Cris Carter was among seven men inducted into the Pro Football Hall of Fame on Saturday.

Others honored in the 2013 class during the lavish outdoor ceremony were offensive lineman Larry Allen, defensive tackles Curley Culp and Warren Sapp, offensive tackle Jonathan Ogden, linebacker Dave Robinson and head coach Bill Parcells.

Carter, who finally made it into the Pro Football Hall of Fame on his sixth try, spoke last despite being the only enshrinee in the year's group without a Super Bowl championship on his resume.

The wide receiver was unceremoniously dumped by the Philadelphia Eagles and Buddy Ryan back in 1989. At the time, Carter was having off-the-field problems with drugs and alcohol, but turned his life around in Minnesota.

Carter referred to being cut during his speech, remarking that Ryan's wife said "Don't cut Cris Carter. He's going to do something special with his life."

And Carter did just that. He was an eight-time Pro Bowl selection with the Eagles, Vikings and Miami Dolphins from 1987-2002. He compiled 1,101 receptions with 13,899 yards and 130 touchdowns over his 16-year career.

Ogden was the first-ever draft pick of the Ravens in 1996 and immediately became a mainstay at offensive tackle, earning 11 Pro Bowl nods during his 12 NFL seasons -- all of which were spent in Baltimore. He was an All-Pro six times and helped Baltimore to a 34-7 win over the New York Giants in Super Bowl XXXV after the 2000 season.

The UCLA product also won the Outland Trophy as the top lineman in college football and was selected to the NFL's All-Decade Team of the 2000s.

Ogden ended his speech by thanking the fans and the city of Baltimore.

"I am so very proud to be the Baltimore Ravens first-ever draft choice and I'm so humbled to be the Baltimore Ravens first-ever Hall of Fame inductee," he said.

Allen played 12 seasons on the offensive line with the Dallas Cowboys and two more with San Francisco from 1994-2005. He was elected to 11 Pro Bowls and was an All-Pro seven straight years, helping Dallas to a Super Bowl XXX title after the 1995 campaign.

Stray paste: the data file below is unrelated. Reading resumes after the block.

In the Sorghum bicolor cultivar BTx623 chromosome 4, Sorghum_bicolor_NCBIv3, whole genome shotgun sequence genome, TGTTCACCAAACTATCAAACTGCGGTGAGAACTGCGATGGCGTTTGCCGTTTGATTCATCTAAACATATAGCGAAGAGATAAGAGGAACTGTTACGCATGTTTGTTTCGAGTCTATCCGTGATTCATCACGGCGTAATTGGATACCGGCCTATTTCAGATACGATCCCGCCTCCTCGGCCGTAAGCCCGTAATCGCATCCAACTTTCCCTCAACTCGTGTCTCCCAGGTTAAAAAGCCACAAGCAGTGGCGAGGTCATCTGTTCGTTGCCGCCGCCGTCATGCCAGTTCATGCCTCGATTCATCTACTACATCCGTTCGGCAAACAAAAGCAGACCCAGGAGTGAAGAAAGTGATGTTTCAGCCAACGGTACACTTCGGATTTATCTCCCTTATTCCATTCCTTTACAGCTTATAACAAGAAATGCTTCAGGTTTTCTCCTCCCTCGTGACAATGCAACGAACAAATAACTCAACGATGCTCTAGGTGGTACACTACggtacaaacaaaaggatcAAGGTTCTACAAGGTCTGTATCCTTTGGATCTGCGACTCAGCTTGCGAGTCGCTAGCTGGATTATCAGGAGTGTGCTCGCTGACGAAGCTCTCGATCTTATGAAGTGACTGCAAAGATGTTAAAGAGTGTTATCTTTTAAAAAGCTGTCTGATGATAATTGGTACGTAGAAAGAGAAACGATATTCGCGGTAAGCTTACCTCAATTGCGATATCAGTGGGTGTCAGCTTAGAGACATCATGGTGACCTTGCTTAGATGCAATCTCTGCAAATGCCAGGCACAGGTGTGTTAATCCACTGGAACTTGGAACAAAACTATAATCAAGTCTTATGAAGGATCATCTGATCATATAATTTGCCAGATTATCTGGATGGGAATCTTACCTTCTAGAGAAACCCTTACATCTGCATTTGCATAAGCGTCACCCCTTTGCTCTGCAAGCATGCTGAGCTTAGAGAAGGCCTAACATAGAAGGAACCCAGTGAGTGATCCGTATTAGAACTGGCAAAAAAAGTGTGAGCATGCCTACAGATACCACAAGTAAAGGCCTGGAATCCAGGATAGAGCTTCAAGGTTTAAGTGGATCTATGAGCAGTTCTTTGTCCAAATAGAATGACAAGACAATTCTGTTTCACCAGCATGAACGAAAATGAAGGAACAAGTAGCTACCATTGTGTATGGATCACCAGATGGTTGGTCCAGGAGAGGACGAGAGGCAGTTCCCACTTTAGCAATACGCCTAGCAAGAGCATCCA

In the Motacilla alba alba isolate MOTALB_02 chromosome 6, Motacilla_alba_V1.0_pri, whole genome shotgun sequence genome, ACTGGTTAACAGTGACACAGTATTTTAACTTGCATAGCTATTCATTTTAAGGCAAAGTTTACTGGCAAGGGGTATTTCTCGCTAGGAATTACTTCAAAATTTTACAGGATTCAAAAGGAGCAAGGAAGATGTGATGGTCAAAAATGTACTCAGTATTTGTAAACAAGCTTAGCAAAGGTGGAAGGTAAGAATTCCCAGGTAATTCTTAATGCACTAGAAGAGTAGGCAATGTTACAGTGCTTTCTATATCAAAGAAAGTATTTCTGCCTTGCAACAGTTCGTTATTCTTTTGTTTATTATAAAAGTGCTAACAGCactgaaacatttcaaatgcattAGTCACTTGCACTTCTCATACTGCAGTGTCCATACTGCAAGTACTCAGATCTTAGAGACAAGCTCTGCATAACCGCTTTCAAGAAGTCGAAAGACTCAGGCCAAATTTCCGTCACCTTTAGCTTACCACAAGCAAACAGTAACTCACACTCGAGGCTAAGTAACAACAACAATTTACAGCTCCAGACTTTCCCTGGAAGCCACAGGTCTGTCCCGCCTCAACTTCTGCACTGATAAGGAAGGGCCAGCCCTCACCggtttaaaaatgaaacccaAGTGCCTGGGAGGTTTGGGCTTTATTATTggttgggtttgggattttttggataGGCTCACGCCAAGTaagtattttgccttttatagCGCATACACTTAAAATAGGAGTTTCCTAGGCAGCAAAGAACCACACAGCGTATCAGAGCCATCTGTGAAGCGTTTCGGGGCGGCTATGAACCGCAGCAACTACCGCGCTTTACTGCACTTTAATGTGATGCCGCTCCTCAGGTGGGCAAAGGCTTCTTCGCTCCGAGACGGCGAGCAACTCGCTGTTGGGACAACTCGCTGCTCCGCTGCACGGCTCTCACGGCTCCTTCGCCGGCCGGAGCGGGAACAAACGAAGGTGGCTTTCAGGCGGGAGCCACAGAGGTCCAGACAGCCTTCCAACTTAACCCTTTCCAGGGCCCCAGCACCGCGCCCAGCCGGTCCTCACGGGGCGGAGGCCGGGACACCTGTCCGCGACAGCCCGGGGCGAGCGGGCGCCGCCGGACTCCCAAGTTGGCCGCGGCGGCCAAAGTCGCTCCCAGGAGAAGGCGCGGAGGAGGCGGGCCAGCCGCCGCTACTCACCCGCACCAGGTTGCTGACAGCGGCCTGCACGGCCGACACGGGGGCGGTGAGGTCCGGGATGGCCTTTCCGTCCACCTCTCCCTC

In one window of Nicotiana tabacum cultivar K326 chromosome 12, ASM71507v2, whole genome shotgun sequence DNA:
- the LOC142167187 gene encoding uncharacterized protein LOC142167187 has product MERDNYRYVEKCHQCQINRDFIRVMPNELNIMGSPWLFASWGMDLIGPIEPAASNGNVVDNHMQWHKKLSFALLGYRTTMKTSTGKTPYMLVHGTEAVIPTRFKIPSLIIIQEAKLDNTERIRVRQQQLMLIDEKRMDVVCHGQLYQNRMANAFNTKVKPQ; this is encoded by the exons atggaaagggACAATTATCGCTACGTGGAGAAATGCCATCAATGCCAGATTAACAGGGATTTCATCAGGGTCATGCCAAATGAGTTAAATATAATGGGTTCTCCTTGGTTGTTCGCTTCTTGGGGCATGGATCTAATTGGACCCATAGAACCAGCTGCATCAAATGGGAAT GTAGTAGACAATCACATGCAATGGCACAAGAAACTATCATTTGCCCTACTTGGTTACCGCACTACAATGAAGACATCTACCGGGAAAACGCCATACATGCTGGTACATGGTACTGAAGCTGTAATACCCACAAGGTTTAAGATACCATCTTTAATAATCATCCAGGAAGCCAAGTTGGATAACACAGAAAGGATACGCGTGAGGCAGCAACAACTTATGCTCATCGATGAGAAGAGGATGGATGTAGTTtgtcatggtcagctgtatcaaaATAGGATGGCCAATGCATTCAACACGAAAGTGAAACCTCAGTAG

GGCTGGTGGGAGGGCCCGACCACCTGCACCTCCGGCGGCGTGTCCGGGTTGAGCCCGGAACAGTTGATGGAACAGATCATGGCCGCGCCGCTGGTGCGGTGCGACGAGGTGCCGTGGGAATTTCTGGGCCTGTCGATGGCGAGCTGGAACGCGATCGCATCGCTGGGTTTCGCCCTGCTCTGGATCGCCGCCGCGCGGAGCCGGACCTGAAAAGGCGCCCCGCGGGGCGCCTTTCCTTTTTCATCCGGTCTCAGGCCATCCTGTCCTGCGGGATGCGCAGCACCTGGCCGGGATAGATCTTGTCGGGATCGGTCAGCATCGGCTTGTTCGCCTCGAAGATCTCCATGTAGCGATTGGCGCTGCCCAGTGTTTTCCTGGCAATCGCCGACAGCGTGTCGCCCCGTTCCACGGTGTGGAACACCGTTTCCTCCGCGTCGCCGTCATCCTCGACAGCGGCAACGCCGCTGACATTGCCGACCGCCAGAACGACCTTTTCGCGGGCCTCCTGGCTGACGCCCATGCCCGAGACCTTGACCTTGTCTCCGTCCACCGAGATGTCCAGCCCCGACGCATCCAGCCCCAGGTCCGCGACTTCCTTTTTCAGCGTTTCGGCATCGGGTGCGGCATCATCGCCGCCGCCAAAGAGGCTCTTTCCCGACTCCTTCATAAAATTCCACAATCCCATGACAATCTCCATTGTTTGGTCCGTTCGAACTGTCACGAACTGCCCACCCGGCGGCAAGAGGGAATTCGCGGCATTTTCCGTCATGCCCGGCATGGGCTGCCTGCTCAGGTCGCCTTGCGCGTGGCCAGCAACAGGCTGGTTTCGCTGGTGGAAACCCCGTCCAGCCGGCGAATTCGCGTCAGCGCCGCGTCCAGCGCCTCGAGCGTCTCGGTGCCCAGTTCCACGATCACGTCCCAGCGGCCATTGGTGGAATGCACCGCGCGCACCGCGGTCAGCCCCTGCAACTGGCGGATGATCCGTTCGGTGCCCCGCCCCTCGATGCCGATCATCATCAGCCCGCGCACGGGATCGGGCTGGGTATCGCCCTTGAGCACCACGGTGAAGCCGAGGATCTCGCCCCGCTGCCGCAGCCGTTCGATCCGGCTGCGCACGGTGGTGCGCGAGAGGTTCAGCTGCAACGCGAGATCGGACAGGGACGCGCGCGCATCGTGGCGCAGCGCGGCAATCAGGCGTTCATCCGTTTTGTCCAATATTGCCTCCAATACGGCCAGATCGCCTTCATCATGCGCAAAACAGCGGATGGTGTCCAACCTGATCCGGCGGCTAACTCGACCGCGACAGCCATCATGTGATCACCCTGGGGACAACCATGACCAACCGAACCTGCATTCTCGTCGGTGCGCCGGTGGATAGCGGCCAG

A member of All-Decade Teams of the 1990s and 2000s, Allen played every position on the offensive line except center with Dallas.

"During my career, I didn't talk too much," Allen said. "I didn't have to. I used my helmet."

Sapp was a seven-time Pro Bowl defensive tackle over a 13-year career with Tampa Bay and Oakland from 1995-2007. He was the 1999 NFL Defensive Player of the Year with the Buccaneers and amassed 96 1/2 sacks despite playing on the interior of the defensive line. A four-time All-Pro, Sapp helped Tampa Bay to the Super Bowl XXXVII title and was a member of the NFL's All-Decade Teams of the 1990s and 2000s.

Sapp concluded his speech with an emotional tribute to his ex-wife.

"Baby, you held me up when nobody else would," Sapp said. "I want to thank you. You're my backbone. All the thanks. You took care of me. I want to say I love you and I thank you."

Parcells became the first coach to lead four teams to the postseason, guiding the New York Giants, New England Patriots, New York Jets and Dallas Cowboys all to playoff berths. In 19 seasons, including two where he was voted Coach of the Year, Parcells went 172-130-1 with a playoff record of 11-8, while directing the Giants to Super Bowl wins after the 1986 and '90 seasons.

Referring to his new bust in the Pro Football Hall of Fame, Parcells had a suggestion as to where it should be located.

"I'd like to be somewhere near Lawrence Taylor so I can keep an eye on that sucker," Parcells said of his former player.

Culp played 14 seasons with the Kansas City Chiefs, Houston Oilers and Detroit Lions from 1968-81. A six-time Pro Bowl selection, he was a member of Kansas City's Super Bowl championship team after the 1969 season and helped the Oilers to back-to-back appearances in the AFC Championship Game in 1978-79.

"You know, this is an occasion that has long been in my dreams, and now lives in reality," Culp said. "I cannot express how glorious a feeling this is for me and my family, who have long hoped with me that this day would come. So to be enshrined in the Pro Football Hall of Fame gives me joy and inspiration that will last the rest of my life."

Robinson spent 10 seasons with Green Bay and two with Washington in a career that spanned from 1963-74. He helped the Packers to three straight NFL titles from 1965-67 and wins in the first two Super Bowls.

"For me, this is the biggest day ever, the biggest day of the 21st century for the Robinson family," he said.